See you in the hall of fame #12

The year was 1991. My father was taking me on my first trip to Toronto's then world class entertainment centre Skydome. My friends would all attest that nobody would rival me as the biggest Blue Jays fan in the world at this point in my life. A lot had changed for the team in the preceding months. The Blue Jays had been involved in one of the great blockbuster trades to that point in baseball history, sending one of the best power hitters in the majors Fred McGriff and Blue Jays legend Tony Fernandez to the San Diego Padres for clutch RBI man Joe Carter and an up and coming prospect at second base. I can recall much debate over this trade. McGriff was consistantly among the American League's homerun leaders, and Fernandez was already an icon after several all star appearances and a major contribution to the Blue Jays AL East crowns in 1985 and 1989. As much as I loved the two players leaving, I was in support of the trade. I had always respected Carter for being such a consistent run producer...and I had a feeling that the kid they were bringing in to play at second was going to work out pretty well too.

As we all now know, the kid's name was Roberto Alomar. Robbie made an immediate impact, becoming the starting second baseman in the all star game his first year in Toronto and helping them to the AL East title that season. He was already the most exciting defensive player to watch in the majors. I have yet to see a player with the range and playmaking ability from the middle infield that Alomar possessed. Over the next couple of seasons Alomar's offensive skill improved to a point that I considered him the best all around player in the majors. He was among the best contact hitters in the game, had the speed to steal 50 bases, had some pop in his bat, and was undeniably the all time best defensive player at his position. Along with Carter and a few other key pieces Pat Gillick added to the puzzle, he lead the Blue Jays to a run of success that the city will likely never duplicate with any of their sports franchises.

Unfortunately, all good things come to an end at some point. When it was apparent that the Blue Jays were going into a rebuilding faze (which still continues to this day) after the two World Series titles, the relationship that Alomar had with the fans in the city went sour. He became very vocal against trades the team was making and even sat out games in protest, tarnishing his once impeccable reputation. Alomar may have been the greatest sports hero the city of Tornoto ever had, but it was never the same after the events of 1995. I too felt betrayed by the man who once was my hero. He was booed loudly everytime he returned to play for an opposing team - something that was unthinkable when he was the toast of the town in the early 1990's. The worst incident of his career though came in 1996 when he spat in the face of umpire John Hirshbeck. Fans all over baseball turned on Alomar at that point, and he never regained popularity close to what he had in Tornoto again.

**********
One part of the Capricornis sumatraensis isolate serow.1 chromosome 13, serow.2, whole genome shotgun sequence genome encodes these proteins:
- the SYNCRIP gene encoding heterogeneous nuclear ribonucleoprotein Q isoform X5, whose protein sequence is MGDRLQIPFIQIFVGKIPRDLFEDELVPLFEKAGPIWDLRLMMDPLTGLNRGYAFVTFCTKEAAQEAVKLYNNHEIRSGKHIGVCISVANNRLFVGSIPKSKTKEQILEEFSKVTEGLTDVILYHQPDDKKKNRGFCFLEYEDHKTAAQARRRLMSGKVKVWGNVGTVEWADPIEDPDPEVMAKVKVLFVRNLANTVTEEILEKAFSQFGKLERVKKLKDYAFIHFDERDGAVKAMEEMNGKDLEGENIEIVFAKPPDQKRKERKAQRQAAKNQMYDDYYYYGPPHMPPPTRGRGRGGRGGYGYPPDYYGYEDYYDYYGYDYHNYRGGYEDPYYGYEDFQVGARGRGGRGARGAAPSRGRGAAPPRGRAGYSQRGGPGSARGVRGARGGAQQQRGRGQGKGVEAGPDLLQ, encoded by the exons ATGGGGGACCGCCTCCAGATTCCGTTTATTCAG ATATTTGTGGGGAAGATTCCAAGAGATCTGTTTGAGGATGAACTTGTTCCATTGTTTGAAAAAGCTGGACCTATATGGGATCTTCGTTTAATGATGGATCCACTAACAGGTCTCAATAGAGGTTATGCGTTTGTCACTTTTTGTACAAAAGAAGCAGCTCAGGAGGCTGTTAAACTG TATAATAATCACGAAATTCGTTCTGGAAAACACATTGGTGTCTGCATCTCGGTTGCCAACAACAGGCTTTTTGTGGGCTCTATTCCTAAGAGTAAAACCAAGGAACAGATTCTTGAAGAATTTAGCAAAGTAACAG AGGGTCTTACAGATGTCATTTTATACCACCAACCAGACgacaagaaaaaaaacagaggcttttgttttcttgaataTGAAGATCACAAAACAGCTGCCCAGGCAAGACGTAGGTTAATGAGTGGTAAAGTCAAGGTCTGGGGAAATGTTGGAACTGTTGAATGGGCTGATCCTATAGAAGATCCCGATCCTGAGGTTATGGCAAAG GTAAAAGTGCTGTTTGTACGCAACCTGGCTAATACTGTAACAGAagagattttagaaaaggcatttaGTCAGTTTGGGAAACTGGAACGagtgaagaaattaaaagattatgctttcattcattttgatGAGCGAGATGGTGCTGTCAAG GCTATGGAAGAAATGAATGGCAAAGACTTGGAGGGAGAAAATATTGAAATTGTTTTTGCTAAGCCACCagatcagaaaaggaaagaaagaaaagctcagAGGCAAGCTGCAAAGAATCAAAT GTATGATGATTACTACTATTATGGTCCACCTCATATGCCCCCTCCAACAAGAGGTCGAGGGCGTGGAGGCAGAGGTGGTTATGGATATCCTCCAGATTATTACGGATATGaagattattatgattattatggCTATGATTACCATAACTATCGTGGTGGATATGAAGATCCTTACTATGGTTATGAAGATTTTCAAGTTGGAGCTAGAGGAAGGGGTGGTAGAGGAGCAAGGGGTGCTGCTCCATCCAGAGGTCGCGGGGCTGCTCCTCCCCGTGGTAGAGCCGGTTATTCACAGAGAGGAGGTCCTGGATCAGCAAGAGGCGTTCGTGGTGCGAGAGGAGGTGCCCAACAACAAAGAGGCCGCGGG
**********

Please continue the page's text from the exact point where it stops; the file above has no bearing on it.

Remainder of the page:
Alomar signed with the Devil Rays this past offseason, but yesterday decided to hang up his cleats. His skills had diminished greatly over the past three seasons and it's probably a wise decision on his part. I have held a lot of anger towards Alomar for the past 10 years for the way he turned his back on all of us Blue Jays fans who showered him with love, and the events involving Hirshbeck. However, upon hearing him announce his retirement tonight I immediately felt some emotion. I am a huge sports fan, and I have never had a bigger sports hero in my lifetime than Roberto Alomar. The memories he has left me with from the seasons of 1991-1993 will forever be my greatest of any athlete. I listen to people my father's age talk about how it felt watching Mickey Mantle and Reggie Jackson play. I will someday be telling the younger generations what it was like to watch Robbie Alomar play. To watch him play defense was magical, and whenever he stepped into the batters box I always had a feeling that he was going to make something happen. Forgive me Llyod Moseby, but Alomar truly was "the Shaker" - the guy who would get things going when the team needed it, and the guy you could count on in the clutch.

It would be an injustice if Alomar is not a hall of famer on the first ballot. His offensive numbers, gold gloves, and playoff performances rank him among the all time greats. My greatest Alomar memory is him jogging down the first base line in the 1992 ALCS with his arms in the air after belting a 3 run homer off a cocky Dennis Ekersley, which became the turning point not only in that series, but in Blue Jays history. I knew at that point the Blue Jays were finally going to find success in the playoffs. Our relationship deteriorated over the years Robbie, but I will always hold your years in Tornoto among my greatest sports memories.


@ 11:24 AM, ack kicked the following game:

CATCHA DE TASTE!

 

@ 1:04 PM, naedoo kicked the following game:

You are right, the only shaking Moseby did was trying to shakedown employees at Toronto's Niketown for free stuff. Saw it with my own eyes.

Robbie Alomar would have been given crazy free stuff at Niketown.

 

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